% of Portfolio (RMD)
Using this approach, a retiree would withdrawal a specified % of portfolio each year based upon their life expectancy. The % of the portfolio to be withdrawn increases slightly each year, but the actual dollar amount withdrawn is dependent upon the value of the investment portfolio. For example, a retiree would withdrawal ~3.5% of their portfolio at age 70, ~5.0% at age 80, and ~8.2% at age 90. IRS mandated Required Minimum Distributions (RMDs) follow this approach, so retiree’s using this strategy can determine their withdrawals using the IRS provided Uniform Lifetime Table (it is Table 3 on page 65).
Pros and Cons
The benefits of the 4% approach include its ease of implementation, the stability of the income over the retirement duration, and the guarantee of maintaining purchasing power over time due to the income increases being adjusted by the inflation rate each year. However, there are several drawbacks to this approach, the most impactful of which may be the fact that it disregards market performance entirely in determining the annual income. As such, the range of potential planning outcomes is extremely wide. If the market performs well over the retirement period, a retiree may end up with a substantial legacy, whereas if the market performs poorly over the retirement period (especially in the early years), a retiree may be in jeopardy of depleting their portfolio prematurely. Another drawback of the 4% approach is that it assumes a 30-year retirement period and it doesn’t adjust income during retirement to account for different spending levels, two attributes which don’t often reflect reality.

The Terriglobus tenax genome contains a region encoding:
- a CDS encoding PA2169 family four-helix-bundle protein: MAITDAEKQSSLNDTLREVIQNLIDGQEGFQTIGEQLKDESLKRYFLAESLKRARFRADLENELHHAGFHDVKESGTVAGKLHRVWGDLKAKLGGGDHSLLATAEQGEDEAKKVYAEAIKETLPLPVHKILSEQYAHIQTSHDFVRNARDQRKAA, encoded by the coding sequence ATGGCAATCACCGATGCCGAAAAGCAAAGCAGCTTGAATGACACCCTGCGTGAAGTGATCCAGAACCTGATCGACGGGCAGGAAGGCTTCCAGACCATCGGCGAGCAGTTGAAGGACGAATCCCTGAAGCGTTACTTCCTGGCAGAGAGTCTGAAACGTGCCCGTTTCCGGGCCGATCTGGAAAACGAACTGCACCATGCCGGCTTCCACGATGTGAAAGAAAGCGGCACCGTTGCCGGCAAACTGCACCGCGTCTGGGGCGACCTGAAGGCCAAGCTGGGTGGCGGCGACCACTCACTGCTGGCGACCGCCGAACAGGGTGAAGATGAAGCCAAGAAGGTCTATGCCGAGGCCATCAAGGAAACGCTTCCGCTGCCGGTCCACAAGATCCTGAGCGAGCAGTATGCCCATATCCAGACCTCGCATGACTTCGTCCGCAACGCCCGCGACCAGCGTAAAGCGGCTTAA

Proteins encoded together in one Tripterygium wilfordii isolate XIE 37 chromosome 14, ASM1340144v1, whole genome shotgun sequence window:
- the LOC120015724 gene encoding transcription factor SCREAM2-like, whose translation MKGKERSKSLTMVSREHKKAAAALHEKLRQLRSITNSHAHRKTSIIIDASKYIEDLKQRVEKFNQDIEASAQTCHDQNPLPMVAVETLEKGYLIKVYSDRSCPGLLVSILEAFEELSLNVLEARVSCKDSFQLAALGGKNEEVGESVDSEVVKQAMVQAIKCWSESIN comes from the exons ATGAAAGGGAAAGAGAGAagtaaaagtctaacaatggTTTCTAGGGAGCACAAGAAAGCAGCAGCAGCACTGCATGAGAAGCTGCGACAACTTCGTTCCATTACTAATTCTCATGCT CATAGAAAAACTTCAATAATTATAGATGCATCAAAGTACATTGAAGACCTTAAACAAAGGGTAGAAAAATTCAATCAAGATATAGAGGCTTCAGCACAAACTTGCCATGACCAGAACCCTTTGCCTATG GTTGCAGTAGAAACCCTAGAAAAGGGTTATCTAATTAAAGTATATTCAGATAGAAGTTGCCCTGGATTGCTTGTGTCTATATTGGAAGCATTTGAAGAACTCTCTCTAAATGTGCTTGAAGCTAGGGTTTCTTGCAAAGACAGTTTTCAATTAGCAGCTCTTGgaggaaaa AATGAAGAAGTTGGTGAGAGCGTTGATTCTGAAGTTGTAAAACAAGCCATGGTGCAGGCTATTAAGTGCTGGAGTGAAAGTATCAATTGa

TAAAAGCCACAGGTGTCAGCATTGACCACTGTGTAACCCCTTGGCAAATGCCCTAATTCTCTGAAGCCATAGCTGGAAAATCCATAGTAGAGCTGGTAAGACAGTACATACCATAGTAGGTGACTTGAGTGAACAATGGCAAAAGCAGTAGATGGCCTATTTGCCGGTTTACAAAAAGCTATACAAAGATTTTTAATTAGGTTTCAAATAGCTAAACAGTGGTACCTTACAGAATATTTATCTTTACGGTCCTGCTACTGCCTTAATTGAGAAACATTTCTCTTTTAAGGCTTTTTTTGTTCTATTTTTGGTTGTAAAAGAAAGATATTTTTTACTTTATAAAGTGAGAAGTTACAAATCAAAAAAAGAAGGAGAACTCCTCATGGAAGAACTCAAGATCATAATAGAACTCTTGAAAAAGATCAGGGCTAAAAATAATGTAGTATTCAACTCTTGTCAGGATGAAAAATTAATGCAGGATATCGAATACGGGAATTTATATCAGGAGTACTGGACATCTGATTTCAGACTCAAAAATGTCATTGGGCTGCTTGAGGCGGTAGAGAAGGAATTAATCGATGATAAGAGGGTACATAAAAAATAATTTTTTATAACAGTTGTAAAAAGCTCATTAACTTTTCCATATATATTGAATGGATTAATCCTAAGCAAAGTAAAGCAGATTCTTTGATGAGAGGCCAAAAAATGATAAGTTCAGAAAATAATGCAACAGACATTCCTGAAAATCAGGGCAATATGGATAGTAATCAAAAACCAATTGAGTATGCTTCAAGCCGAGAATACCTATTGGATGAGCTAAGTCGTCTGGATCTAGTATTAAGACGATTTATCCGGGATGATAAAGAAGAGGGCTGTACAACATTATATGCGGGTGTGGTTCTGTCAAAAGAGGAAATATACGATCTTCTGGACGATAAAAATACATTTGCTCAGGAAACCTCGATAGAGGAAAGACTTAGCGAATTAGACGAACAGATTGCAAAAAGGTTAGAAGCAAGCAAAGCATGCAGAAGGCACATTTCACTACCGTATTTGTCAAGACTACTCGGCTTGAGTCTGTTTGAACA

Retirees who can incorporate flexibility into their annual spending needs are able to set higher initial portfolio withdrawal rates.